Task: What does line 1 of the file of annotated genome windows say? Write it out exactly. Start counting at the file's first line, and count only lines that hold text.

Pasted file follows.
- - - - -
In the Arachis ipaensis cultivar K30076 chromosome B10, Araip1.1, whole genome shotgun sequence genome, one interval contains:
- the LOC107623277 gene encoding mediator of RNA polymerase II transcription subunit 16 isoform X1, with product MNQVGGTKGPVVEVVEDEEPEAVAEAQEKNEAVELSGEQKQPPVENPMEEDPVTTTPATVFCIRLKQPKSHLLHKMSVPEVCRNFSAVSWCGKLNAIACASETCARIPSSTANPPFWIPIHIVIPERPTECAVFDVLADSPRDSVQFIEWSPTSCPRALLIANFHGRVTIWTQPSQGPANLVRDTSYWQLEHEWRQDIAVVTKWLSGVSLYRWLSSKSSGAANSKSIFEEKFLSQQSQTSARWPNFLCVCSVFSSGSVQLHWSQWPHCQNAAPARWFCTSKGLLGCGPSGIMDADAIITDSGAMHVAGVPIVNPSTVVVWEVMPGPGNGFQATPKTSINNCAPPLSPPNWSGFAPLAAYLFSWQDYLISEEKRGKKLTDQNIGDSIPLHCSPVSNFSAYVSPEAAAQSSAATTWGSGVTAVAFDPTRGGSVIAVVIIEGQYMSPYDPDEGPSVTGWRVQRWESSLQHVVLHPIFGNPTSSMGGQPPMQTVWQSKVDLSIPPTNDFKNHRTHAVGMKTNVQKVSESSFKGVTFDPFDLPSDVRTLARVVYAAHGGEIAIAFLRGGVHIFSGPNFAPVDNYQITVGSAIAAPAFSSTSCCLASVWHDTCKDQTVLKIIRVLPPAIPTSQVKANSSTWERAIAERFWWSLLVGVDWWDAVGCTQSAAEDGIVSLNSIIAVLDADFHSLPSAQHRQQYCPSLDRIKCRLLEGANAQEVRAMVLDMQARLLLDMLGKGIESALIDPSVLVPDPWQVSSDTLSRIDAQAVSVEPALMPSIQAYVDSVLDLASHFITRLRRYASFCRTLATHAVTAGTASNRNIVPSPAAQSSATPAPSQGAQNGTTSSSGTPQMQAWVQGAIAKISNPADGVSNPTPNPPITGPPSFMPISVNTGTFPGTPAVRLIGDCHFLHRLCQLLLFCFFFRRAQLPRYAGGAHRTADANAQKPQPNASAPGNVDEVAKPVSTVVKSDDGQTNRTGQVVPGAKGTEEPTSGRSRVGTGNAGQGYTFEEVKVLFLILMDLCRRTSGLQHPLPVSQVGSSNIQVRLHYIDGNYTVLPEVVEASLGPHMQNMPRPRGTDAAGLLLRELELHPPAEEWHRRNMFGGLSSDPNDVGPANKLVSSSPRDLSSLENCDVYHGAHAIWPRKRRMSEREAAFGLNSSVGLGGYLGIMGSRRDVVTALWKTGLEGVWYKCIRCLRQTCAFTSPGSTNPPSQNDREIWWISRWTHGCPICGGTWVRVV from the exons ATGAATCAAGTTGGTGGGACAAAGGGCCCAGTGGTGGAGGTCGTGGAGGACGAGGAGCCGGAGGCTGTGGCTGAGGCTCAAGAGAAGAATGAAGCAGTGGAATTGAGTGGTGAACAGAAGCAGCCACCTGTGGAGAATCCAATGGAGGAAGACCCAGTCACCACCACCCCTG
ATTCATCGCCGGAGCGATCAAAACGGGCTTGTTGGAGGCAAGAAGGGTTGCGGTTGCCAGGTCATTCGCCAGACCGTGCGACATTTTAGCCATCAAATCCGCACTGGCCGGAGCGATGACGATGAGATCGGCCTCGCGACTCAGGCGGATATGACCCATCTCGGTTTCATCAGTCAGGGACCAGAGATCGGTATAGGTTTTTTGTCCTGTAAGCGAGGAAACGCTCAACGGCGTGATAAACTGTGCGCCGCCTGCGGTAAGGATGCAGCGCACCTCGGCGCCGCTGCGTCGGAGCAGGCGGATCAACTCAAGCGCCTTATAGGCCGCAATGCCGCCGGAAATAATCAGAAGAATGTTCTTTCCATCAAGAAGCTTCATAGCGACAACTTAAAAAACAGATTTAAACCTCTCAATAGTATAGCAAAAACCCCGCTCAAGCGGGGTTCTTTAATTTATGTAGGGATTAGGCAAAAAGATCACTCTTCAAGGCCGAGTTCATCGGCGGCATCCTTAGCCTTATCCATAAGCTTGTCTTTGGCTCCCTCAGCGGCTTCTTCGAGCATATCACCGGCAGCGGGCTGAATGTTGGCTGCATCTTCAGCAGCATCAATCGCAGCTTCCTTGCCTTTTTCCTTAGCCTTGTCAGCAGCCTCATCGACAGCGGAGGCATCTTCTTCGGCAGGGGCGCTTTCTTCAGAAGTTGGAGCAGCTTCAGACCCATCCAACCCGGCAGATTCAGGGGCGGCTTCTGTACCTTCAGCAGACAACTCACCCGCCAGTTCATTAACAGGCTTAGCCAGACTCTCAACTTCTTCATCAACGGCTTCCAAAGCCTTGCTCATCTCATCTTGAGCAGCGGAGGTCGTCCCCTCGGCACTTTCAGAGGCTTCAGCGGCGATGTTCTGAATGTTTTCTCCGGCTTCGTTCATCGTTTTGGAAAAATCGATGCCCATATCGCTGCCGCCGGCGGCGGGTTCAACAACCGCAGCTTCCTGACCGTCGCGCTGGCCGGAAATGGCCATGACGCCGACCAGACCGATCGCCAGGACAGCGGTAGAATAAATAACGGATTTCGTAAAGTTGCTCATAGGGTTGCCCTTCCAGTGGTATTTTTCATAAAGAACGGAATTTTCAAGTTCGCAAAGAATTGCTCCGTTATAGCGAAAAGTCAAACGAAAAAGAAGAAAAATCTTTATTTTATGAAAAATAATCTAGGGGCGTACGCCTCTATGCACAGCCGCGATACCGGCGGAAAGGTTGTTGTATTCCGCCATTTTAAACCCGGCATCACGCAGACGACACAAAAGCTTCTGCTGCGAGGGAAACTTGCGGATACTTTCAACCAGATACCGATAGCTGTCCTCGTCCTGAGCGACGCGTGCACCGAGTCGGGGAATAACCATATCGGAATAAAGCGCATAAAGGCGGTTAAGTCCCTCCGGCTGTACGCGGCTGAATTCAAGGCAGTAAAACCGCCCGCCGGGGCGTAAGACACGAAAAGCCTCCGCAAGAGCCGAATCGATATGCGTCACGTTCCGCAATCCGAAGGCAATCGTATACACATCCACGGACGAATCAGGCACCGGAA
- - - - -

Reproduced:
In the Arachis ipaensis cultivar K30076 chromosome B10, Araip1.1, whole genome shotgun sequence genome, one interval contains: